And then we had the ludicrous position where Postman Pat decides that he knows best and rejected the advice of leading government experts on drugs.  I wrote about this last week (Home Office announces that the world is flat) after finally losing patience with Labour over the latest erosion to our civil liberties…. Imagine….

We now have more experts resigning from ‘independent advisory’ positions and soon there may more resignations.  Would you trust ANY government that constantly ignored the advice of experts on medicine, drug use, military matters, envirnment, prison policy, law….. I have decided not to trust this government any further although I have a sinking feeling that a Tory government will be just as bad and possibly worse.

And the news isn’t much better with the report in The Times about libel tourism undermining British Justice…

Libel tourists flock to ‘easy’ UK courts

The Times reports…” An Icelandic professor has emerged as the latest victim of “libel tourism” in Britain after he was sued in the High Court by a wealthy compatriot for a posting on a website based in Iceland. Hannes Gissurarson was initially bemused when a British diplomat, acting as an envoy of the court, turned up at his door in Reykjavik to serve him with a writ. The professor of political science was told that judges in London would adjudicate on whether his comments on the University of Iceland’s website were defamatory. During the ensuing five-year legal battle, Gissurarson was forced to sell his home and faced legal costs of more than £150,000.”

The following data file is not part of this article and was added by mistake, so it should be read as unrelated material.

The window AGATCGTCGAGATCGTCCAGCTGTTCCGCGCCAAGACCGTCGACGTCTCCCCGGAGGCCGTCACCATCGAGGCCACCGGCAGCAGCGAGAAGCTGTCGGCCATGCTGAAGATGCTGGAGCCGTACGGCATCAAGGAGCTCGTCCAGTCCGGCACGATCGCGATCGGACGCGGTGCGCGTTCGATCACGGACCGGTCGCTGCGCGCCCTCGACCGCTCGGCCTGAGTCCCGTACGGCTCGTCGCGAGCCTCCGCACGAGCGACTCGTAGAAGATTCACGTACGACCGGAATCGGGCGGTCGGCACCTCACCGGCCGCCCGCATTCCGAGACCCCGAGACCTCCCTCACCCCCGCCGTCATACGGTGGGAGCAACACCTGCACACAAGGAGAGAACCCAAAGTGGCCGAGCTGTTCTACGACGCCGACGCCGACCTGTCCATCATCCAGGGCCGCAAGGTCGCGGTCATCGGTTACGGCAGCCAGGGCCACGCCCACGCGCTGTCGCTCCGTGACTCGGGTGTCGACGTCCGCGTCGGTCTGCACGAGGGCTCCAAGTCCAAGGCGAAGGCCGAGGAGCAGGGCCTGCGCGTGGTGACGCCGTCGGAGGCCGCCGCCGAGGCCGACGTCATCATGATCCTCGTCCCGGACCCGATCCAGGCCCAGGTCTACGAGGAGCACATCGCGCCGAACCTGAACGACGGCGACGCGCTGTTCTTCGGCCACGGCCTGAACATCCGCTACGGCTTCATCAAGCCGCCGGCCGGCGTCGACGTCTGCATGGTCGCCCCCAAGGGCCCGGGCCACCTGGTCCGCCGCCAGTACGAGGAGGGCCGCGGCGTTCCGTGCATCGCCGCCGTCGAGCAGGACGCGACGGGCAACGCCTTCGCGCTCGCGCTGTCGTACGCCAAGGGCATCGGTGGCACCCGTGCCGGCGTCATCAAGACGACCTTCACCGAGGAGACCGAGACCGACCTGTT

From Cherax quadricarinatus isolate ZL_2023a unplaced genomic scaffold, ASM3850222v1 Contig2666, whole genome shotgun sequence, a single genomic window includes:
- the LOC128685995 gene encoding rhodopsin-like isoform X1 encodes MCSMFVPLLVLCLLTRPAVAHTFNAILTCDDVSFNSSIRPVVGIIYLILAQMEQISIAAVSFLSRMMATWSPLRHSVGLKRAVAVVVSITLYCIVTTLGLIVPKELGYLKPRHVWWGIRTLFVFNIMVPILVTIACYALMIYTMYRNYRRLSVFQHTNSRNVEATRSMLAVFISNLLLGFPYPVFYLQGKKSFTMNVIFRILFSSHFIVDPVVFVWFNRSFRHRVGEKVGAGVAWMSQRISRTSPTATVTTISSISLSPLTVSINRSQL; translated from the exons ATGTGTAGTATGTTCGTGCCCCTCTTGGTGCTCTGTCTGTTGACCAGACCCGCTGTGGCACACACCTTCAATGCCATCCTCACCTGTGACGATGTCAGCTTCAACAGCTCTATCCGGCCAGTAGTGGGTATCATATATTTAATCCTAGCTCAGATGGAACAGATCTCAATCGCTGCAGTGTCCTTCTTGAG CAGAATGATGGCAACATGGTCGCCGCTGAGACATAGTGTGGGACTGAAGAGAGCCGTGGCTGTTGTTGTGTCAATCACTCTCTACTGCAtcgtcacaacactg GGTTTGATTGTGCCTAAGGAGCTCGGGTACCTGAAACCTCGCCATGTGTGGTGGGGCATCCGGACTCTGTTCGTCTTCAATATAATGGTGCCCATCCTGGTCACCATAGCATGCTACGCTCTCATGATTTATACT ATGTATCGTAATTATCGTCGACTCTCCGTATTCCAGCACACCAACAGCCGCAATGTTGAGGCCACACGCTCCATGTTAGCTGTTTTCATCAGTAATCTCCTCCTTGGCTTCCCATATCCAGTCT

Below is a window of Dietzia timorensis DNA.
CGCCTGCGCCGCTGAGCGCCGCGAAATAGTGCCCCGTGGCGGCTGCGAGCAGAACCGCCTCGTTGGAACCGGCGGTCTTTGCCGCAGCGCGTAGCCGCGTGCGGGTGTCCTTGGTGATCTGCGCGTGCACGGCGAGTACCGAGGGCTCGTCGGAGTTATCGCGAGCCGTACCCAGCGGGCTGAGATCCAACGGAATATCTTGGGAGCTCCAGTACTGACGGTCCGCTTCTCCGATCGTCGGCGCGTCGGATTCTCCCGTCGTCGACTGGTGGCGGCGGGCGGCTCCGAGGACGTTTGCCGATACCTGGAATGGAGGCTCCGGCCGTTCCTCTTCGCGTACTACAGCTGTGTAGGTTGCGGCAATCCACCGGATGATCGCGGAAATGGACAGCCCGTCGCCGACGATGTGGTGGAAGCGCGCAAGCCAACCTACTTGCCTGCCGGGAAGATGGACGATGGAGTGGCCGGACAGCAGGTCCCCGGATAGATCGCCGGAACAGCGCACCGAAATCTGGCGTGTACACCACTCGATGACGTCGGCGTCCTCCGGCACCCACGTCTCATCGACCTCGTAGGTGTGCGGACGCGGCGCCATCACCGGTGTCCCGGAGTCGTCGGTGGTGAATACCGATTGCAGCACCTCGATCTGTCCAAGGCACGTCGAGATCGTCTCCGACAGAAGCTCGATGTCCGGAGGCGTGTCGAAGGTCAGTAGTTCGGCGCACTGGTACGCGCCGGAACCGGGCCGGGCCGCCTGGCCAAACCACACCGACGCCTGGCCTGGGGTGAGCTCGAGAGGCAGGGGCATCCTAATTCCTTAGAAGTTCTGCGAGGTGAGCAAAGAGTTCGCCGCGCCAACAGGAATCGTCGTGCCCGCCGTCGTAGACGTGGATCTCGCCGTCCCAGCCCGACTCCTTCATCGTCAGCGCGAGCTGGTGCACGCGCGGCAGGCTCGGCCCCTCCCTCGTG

This is absurd and it high time the laws of libel in England & Wales were examined by Parliament – otherwise, to borrow a phrase used by a former Information Commissioner, we will ‘sleepwalk’ into a new privacy law and a legal landscape of super injunctions which strike at the very root of free speech and fair reporting.

And finally… the news which shocked nearly a million twitterers…

Stephen Fry in a flutter at horrid tweeters on Twitter

The Times reports…

STEPHEN FRY has said he is going to quit Twitter after a fellow user of the popular internet site described him as “boring”.

The television presenter has been one of Britain’s biggest champions of the social networking site. Last month he used it to announce the end of his television series Kingdom. He also used Twitter to spearhead a campaign against a newspaper columnist who had described the death of Stephen Gately, the gay pop star, as “sleazy”, describing the article as “loathsome”.

Yesterday Fry said he was ready to silence his fingers and thumbs and stop providing his 925,000 followers with near-hourly updates on his thoughts and activities, known as “tweets”.

At 2.18pm he posted: “Think I may have to give up on Twitter. Too much aggression and unkindness around. Pity. Well, it’s been fun.”

Twitter is fun.  It is, I suppose,  vaguely useful for chit chat, info and links – and I have met some very amusing and interesting people (real-life and virtually) through twitter – but to get worked up about being described as boring is probably taking Twitter just a bit too seriously.  I write a pile of nonsense on twitter at times.. in fact I have  written just under 30,000 tweets since late June of 2008 when I joined… I would think a fair number of those tweets were done under the influence and probably bored people rigid… easy… just block me or unfollow! Sorted.

Well… another interesting week in prospect.  I am interviewing Shami Chakrabarti of Liberty for The College of Law Inside Track podcast series I do for them… so that should be fun.

Best, as always